Marikana and Beyond: New Dynamics in Strikes in South Africa

  • Edward Webster University of the Witwatersrand, Johannesburg

Abstract

Political and social change in South Africa has been crucially shaped by large-scale strikes that have often taken a violent form. In spite of South Africa establishing a constitutional democracy in 1994 – and a new vision of industrial relations – violence has become so entangled in institutional life that South Africa has been described as a “violent democracy”. The massacre of thirty-four striking workers by heavily-armed police at Marikana in August 2012 was a culmination of this trajectory. The article explores the possibility of a nonviolent resolution of industrial disputes. This would require the capability of unions to recognise and strategically use the four dimensions of union power: structural, institutional, associational and societal. Without such capabilities, power resources may go unutilised, or be strategically ineffective. The article argues that in post-apartheid South Africa, associational power has become disconnected from institutional power. Instead of a vital interaction between the two, the institutions created by the new labour regime have become disconnected from the organisations that created them.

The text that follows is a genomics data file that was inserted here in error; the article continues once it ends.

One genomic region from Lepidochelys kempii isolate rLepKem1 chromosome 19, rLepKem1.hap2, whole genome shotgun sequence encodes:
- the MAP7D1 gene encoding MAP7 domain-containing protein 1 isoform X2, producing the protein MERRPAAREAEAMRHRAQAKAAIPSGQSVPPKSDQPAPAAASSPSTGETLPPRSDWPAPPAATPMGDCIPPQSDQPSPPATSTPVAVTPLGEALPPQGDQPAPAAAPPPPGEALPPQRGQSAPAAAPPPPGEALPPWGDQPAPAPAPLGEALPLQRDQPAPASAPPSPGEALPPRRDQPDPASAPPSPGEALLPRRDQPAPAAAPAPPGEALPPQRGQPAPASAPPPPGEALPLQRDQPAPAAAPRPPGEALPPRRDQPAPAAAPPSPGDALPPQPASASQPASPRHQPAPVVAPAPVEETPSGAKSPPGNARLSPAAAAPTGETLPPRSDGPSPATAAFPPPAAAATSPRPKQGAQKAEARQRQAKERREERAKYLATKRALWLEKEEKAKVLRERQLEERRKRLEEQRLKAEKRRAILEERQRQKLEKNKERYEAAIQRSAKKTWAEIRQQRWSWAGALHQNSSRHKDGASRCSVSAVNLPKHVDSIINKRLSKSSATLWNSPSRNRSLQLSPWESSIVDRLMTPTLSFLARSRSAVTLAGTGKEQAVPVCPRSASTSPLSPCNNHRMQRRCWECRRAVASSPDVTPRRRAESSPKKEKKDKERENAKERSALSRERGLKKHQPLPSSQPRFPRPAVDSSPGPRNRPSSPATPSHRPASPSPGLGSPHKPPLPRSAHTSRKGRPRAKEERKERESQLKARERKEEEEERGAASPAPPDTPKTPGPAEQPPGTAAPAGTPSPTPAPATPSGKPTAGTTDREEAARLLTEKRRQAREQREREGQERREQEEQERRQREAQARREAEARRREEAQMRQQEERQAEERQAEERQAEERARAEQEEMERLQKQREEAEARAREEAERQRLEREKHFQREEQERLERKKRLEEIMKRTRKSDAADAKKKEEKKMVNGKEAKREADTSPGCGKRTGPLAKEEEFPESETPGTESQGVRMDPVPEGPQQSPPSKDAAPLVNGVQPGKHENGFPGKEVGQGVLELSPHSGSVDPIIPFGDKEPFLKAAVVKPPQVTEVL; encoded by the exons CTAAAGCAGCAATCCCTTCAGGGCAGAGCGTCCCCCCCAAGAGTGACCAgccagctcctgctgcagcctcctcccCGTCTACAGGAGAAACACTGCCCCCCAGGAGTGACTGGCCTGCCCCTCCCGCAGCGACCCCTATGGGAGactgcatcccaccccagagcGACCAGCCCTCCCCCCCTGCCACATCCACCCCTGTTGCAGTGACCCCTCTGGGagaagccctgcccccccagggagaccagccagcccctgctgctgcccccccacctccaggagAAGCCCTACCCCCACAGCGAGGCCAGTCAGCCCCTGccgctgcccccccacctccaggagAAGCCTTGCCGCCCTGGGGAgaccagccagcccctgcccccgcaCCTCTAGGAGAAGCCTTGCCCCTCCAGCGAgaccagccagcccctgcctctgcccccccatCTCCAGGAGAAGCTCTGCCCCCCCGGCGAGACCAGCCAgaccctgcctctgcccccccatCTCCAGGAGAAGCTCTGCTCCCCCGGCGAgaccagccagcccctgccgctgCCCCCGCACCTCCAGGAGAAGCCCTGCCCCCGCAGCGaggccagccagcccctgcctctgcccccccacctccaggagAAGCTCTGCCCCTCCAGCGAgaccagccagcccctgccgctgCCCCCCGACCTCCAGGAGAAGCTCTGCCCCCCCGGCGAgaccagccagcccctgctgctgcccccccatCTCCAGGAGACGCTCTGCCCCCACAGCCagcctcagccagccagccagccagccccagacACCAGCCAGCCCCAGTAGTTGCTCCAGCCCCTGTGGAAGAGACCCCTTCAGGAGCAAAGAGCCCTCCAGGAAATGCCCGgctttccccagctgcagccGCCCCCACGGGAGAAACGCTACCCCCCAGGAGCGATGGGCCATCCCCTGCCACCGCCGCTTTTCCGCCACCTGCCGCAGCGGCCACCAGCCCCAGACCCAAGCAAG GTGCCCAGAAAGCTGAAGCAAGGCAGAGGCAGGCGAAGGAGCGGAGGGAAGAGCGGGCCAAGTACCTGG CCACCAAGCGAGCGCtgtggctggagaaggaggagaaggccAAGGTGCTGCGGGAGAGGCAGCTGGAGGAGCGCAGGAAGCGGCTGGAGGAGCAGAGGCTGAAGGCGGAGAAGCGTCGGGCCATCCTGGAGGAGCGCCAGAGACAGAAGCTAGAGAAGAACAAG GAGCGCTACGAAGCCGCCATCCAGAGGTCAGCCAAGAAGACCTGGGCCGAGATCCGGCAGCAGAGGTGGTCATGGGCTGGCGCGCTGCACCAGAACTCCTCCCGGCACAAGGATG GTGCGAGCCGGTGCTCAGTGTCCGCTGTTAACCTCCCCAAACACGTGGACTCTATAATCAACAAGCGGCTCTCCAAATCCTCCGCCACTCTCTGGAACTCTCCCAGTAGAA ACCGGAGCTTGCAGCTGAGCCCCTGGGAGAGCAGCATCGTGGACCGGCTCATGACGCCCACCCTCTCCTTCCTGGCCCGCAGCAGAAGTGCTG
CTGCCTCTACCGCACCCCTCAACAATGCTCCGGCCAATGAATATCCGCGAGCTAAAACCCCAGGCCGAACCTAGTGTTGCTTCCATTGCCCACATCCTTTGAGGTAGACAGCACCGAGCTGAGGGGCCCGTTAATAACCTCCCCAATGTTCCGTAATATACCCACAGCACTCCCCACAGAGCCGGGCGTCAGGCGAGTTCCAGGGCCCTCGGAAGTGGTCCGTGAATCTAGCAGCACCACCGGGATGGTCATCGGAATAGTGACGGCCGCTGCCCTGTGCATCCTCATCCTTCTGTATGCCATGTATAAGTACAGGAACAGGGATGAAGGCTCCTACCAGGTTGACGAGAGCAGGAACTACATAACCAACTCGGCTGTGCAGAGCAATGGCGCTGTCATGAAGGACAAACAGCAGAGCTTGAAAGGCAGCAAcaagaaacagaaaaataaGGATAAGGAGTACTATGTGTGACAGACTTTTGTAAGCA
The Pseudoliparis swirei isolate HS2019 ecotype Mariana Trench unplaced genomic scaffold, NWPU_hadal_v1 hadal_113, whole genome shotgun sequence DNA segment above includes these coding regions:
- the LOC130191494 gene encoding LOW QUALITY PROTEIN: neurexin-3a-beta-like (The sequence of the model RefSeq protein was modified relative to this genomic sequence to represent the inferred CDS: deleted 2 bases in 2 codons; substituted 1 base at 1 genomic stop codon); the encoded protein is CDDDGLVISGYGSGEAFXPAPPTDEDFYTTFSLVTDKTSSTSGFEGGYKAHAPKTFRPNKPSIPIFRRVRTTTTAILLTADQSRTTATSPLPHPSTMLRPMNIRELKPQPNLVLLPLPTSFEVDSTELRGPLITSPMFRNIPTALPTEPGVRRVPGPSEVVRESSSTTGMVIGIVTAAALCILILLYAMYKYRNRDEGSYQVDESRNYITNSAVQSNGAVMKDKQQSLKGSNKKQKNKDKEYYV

Author Biography

Edward Webster, University of the Witwatersrand, Johannesburg

Edward Webster is Professor Emeritus  in the Society Work and Development Institute (SWOP) at the U:niversity of the Witwatersrand.

Published
2017-05-31